Vader, P., Breakefield, X. O. & Wood, M. J. Extracellular vesicles: emerging targets for cancer therapy. Trends Mol. Med. 20, 385–393 (2014).

  44. 44.

    Denoyer, D., Masaldan, S., La Fontaine, S. & Cater, M. A. Targeting copper in cancer therapy: ‘Copper That Cancer’. Metallomics 7, 1459–1476 (2015).

  45. 45.

    Amersi, F., Agustin, M. & Ko, C. Y. Colorectal cancer: epidemiology, risk factors, and health services. Clin. Colon Rectal Surg. 18, 133–140 (2005).

  46. 46.

    Raghav, K. & Overman, M. J. Small bowel adenocarcinomas—existing evidence and evolving paradigms. Nat. Rev. Clin. Oncol. 10, 534–544 (2013).

  47. 47.

    Takabayashi, H. et al. Anti-inflammatory activity of bone morphogenetic protein signaling pathways in stomachs of mice. Gastroenterology 147, 396–406 (2014).

  48. 48.

    Pinkert, S., Schultz, J. & Reichardt, J. Protein interaction networks—more than mere modules. PLoS Comput. Biol. 6, e1000659 (2010).

  49. 49.

    Yu, J. X. et al. Pathway analysis of gene signatures predicting metastasis of node-negative primary breast cancer. BMC Cancer 7, 182 (2007).

  50. 50.

    Chavali, S., Barrenas, F., Kanduri, K. & Benson, M. Network properties of human disease genes with pleiotropic effects. BMC Syst. Biol. 4, 78 (2010).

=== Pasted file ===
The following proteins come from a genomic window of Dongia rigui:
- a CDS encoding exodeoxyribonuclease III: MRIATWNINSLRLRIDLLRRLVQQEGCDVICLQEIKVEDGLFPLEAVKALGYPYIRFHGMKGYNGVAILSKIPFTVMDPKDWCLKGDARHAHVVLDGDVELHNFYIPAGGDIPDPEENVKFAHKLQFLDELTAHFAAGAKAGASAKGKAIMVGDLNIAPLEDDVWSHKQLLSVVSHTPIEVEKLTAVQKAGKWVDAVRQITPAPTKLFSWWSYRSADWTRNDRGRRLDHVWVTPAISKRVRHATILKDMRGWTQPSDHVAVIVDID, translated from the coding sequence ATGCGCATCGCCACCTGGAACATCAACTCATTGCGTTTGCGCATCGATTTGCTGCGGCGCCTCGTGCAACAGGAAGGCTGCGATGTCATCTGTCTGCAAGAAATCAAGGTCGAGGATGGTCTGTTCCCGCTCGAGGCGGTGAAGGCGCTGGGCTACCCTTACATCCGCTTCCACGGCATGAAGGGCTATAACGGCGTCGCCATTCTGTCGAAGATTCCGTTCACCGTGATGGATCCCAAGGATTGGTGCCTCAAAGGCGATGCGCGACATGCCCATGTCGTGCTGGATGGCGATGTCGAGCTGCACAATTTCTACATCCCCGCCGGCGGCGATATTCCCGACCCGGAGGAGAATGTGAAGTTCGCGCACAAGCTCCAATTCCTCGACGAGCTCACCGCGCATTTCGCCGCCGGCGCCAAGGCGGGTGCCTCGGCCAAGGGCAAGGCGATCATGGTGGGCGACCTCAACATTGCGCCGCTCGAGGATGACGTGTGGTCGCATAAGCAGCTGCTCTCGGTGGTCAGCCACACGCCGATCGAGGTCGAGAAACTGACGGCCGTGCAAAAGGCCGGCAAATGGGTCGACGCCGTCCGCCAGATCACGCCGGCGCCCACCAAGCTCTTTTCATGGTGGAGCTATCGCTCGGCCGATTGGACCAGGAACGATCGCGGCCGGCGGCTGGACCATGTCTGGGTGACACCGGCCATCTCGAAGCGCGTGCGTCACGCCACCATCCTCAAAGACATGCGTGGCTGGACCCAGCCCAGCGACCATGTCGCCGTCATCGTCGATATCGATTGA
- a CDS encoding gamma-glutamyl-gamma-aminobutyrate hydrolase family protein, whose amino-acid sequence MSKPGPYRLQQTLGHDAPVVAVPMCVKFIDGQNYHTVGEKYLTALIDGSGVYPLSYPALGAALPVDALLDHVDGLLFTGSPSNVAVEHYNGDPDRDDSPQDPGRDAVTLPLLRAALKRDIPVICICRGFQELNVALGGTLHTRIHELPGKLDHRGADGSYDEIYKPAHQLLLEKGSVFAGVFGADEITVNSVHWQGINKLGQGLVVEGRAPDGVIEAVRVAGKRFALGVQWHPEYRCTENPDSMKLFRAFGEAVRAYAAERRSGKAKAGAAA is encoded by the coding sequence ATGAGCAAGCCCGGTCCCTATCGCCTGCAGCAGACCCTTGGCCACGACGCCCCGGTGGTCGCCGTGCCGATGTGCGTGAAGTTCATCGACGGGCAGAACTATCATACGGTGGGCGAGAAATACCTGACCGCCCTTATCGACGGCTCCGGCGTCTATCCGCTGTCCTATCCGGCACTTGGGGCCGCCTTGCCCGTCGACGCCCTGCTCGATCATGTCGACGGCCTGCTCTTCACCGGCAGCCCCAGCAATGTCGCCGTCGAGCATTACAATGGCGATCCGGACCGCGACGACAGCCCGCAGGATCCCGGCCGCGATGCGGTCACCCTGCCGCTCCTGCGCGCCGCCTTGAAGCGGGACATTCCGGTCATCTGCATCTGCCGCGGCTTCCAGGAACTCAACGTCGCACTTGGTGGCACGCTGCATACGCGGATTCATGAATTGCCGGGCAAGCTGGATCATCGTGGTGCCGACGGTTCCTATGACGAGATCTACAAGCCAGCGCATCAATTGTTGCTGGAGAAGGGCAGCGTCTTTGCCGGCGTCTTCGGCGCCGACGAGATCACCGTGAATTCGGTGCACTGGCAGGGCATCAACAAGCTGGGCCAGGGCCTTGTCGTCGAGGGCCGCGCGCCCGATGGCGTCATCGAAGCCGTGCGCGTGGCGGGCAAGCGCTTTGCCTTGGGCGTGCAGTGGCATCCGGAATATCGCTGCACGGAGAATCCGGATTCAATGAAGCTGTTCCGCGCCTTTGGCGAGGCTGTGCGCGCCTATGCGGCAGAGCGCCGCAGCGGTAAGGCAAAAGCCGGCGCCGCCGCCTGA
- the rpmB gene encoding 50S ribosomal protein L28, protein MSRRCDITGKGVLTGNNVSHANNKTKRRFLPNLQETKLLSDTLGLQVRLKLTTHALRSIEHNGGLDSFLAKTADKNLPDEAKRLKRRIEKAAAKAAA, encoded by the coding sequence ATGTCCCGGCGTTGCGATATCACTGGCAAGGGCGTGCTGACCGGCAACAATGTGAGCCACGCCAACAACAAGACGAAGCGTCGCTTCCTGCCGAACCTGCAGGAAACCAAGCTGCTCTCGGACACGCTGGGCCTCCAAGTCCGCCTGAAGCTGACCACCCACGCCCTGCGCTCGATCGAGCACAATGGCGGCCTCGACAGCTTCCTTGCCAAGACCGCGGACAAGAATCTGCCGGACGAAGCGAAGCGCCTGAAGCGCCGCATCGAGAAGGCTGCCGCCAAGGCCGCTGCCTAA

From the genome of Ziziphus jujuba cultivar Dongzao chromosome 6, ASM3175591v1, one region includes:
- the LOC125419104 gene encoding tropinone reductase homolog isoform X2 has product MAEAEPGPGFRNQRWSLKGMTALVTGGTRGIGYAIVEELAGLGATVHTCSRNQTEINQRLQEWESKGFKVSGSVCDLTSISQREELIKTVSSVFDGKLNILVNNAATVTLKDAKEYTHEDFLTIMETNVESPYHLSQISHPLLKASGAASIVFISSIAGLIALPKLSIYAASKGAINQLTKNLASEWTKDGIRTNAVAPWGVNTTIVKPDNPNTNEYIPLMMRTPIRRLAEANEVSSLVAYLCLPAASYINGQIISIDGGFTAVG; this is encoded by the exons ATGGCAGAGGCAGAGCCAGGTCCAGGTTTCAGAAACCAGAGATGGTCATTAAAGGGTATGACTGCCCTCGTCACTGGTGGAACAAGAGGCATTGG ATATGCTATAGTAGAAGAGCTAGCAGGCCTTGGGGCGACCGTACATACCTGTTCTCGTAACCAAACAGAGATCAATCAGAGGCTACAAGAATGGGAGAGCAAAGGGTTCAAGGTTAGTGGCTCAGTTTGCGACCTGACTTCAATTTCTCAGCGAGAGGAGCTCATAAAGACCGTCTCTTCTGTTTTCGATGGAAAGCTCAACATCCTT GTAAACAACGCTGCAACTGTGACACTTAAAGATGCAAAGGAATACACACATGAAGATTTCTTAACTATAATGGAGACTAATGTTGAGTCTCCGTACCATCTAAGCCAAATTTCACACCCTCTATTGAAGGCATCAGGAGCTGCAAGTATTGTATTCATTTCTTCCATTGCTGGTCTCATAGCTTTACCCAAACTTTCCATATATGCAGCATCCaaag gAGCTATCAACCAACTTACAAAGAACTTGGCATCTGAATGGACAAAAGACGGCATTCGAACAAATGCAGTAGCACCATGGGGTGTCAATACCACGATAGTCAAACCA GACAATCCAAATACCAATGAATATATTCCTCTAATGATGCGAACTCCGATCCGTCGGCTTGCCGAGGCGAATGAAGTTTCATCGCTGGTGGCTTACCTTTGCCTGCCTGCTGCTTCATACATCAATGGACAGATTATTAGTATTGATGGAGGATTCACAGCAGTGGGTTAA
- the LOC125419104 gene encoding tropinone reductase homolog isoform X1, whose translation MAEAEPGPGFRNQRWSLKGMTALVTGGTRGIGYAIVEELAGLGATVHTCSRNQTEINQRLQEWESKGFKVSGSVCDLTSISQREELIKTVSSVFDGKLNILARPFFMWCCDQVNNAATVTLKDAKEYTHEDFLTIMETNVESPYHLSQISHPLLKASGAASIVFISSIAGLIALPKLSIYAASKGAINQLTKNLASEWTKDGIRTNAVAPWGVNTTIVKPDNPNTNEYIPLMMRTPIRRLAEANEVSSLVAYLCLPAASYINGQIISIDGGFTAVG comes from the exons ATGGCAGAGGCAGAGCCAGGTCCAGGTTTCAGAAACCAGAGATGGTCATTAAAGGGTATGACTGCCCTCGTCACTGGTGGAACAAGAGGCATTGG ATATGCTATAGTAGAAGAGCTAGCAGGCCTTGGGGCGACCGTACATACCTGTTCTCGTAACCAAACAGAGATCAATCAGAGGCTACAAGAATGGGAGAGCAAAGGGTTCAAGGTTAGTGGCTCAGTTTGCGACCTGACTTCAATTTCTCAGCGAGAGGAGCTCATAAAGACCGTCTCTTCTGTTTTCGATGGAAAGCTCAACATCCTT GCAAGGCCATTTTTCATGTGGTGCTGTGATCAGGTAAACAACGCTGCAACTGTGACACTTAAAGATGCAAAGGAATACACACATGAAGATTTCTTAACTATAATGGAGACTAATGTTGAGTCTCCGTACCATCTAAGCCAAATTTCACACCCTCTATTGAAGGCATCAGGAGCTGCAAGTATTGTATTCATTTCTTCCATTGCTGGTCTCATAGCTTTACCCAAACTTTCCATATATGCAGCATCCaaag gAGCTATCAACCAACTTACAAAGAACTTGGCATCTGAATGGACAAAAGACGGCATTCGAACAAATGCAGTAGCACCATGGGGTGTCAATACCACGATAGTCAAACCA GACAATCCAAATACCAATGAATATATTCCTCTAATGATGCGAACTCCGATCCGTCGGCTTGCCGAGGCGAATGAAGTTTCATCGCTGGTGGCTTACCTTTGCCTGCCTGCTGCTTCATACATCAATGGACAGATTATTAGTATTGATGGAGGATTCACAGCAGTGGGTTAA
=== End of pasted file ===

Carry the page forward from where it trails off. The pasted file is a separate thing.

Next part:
51. 51.

    Park, J., Lee, D.-S., Christakis, N. & Barabási, A.-L.The impact of cellular networks on disease comorbidity. Mol. Syst. Biol. 5, 262 (2009).

  52. 52.

    Yon Rhee, S., Wood, V., Dolinski, K. & Draghici, S. Use and misuse of the gene ontology annotations. Nat. Rev. Genet. 9, 509–515 (2008).

  53. 53.

    Kamburov, A., Stelzl, U., Lehrach, H. & Herwig, R. The ConsensusPathDB interaction database: 2013 update. Nucleic Acids Res. 41, D793–D800 (2013).

  54. 54.

    Yu, G., Wang, L.-G., Han, Y. & He, Q.-Y. clusterProfiler: an R package for comparing biological themes among gene clusters. OMICS 16, 284–287 (2012).

  55. 55.

    Benjamini, Y. & Hochberg, Y. Controlling the false discovery rate: a practical and powerful approach to multiple testing. J. R. Stat. Soc. B 57, 289–300 (1995).

  56. 56.